The Marine Corps is suffering from the same strains as the Army, and the situation for the Army National Guard is even worse. The decision to escalate or to “surge” more ground troops into Iraq will only put additional strain on the ground forces and threatens to leave the United States with a broken force that is unprepared to deal with other threats around the world.

Army and Marine commanders will only be able to provide these additional troops by cutting corners on training and equipment and by putting additional stress on those in uniform. The unprecedented decision by Secretary Gates last week, that tours for Army brigades would be extended from 12 months to 15 months, is something that was not even done in Vietnam when we had over 500,000 troops on the ground or in Korea where we had over 300,000. This only further demonstrates the dire situation that the Army is facing.

Meanwhile, the combat readiness of the total Army (active units, the National Guard, and the Army Reserve) is in tatters. General Peter Pace, Chairman of the Joint Chiefs of Staff, conducted his own review of the military and concluded that there has been an overall decline in military readiness and that there is a significant risk that the U.S. military would not be able to respond effectively if it were confronted with another crisis. The simple fact is that the United States currently does not have enough troops who are ready and available for potential contingency missions in Iran, North Korea, or anywhere else.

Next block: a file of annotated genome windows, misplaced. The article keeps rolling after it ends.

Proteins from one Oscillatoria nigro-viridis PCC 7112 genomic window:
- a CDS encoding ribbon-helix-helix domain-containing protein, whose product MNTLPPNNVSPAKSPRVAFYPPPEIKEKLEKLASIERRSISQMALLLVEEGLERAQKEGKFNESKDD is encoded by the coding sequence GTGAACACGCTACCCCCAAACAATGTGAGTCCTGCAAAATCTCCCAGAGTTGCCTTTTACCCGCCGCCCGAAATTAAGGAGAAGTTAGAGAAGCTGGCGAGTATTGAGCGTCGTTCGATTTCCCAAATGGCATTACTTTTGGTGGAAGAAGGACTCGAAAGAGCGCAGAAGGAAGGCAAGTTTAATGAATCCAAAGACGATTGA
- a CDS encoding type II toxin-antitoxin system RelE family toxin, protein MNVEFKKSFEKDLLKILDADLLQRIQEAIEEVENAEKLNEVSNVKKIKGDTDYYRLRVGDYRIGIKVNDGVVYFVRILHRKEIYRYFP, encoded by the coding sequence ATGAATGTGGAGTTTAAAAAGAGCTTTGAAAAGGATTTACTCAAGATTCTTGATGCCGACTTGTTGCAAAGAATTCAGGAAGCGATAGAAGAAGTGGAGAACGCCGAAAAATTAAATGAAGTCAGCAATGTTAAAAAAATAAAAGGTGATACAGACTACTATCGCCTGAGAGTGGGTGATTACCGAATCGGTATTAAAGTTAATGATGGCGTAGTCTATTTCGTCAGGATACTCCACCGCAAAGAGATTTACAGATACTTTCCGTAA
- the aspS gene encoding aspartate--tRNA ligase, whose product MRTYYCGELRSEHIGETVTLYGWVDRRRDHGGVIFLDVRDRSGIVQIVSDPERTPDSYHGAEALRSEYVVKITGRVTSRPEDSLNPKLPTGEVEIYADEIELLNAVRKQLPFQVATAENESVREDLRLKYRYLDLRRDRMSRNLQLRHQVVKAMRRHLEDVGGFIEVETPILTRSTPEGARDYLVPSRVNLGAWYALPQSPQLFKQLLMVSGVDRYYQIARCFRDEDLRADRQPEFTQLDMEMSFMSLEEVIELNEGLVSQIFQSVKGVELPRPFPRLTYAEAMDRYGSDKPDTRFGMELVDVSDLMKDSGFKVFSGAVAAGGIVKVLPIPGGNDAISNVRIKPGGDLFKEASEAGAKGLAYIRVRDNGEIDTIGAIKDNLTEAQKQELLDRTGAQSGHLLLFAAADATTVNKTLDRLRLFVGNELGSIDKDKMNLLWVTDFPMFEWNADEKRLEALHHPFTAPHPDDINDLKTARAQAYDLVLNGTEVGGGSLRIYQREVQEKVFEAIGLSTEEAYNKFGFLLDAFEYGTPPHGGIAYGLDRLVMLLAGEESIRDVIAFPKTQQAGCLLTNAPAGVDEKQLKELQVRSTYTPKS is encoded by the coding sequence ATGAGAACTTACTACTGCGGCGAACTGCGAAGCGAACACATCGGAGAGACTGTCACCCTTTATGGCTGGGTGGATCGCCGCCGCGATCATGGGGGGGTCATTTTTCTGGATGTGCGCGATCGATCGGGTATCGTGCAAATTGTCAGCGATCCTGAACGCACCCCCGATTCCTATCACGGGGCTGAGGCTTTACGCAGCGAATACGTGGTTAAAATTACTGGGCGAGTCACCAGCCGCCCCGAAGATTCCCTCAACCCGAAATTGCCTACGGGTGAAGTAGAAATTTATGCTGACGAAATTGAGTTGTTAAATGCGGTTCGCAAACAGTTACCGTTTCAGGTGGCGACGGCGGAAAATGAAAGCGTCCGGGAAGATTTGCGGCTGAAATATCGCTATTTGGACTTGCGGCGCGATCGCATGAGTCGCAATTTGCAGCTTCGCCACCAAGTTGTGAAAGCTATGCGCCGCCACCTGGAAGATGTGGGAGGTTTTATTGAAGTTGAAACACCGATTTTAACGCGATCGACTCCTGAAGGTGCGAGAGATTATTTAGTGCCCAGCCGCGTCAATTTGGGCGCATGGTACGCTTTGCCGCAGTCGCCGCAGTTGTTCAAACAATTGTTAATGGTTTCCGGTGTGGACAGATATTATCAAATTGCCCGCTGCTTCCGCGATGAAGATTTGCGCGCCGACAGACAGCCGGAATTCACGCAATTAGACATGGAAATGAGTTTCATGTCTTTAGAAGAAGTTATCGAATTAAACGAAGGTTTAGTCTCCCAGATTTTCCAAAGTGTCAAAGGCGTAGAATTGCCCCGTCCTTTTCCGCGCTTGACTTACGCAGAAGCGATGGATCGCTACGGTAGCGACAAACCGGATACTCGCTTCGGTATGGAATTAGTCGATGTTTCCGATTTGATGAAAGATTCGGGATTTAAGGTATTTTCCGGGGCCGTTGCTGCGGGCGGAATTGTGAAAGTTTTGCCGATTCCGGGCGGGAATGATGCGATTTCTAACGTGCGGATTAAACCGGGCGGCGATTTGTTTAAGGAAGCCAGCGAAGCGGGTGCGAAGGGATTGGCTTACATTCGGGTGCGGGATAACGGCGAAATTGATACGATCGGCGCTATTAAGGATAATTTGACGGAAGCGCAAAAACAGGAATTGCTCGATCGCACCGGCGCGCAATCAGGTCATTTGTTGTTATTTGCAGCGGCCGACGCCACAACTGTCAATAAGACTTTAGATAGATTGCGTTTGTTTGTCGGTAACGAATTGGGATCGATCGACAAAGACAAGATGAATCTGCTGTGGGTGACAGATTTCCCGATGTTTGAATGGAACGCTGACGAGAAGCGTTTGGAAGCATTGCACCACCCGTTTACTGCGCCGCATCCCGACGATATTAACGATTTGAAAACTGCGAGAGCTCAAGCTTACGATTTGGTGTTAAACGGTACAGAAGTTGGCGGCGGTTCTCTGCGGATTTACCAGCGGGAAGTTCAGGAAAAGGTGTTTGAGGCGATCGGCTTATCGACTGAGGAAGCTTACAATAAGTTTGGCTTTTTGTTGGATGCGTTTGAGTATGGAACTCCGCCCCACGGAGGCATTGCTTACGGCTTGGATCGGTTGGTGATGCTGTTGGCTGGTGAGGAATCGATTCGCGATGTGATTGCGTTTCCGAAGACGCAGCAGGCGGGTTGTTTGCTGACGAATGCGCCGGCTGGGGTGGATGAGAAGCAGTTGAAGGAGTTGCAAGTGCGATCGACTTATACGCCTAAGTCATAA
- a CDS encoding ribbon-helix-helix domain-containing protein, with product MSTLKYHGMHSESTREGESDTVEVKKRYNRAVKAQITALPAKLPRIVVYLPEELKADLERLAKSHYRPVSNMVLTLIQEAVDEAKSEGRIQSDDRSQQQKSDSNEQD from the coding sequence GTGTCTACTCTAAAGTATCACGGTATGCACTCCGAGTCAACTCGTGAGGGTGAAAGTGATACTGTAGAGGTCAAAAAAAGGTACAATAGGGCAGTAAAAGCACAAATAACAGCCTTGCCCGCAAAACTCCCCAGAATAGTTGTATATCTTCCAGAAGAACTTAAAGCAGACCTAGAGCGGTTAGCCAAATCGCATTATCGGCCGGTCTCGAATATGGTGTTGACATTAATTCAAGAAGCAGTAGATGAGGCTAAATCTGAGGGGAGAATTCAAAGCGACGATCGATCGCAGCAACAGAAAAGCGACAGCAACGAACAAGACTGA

For example, when this surge is completed all four brigades of the 82nd Airborne will be deployed, leaving us with no strategic ground reserve. Even at the height of the Korean War, we always have kept one brigade in the continental United States. But it is not simply that so many of our soldiers are committed to Iraq, but that so much of the Army’s and the Marine Corps’ equipment is committed to Iraq as well.

In the following four sections I will discuss the misuse of the all-volunteer military in Iraq, the personnel and equipment challenges confronting the ground forces, and in the final section I will make some recommendations for rebuilding and expanding the ground forces.

I. Iraq and the All-Volunteer Military.

The current use of the ground forces in Iraq represents a complete misuse of the all-volunteer military. America’s all-volunteer Army, made up of well-equipped and highly trained active-duty soldiers, backed up by a ready reserve, was designed to act as an initial response force, a force that would be able to repel and counter aggression. If America ever found itself in a long protracted ground war, or was forced to act against an existential threat, the all-volunteer force was to act as a bridge to re-instating conscription. This is why we require young men to register when they turn 18.

The all-volunteer force, particularly the Army component, as General John Abizaid noted last fall, was not “built to sustain a long war.” Therefore, if the United States is going to have a significant component of its ground forces in Iraq over the next 5, 10, 15, or 30 years, then the responsible course is for the president and those supporting this openended and escalated presence in Iraq to call for re-instating the draft. That would be the responsible path.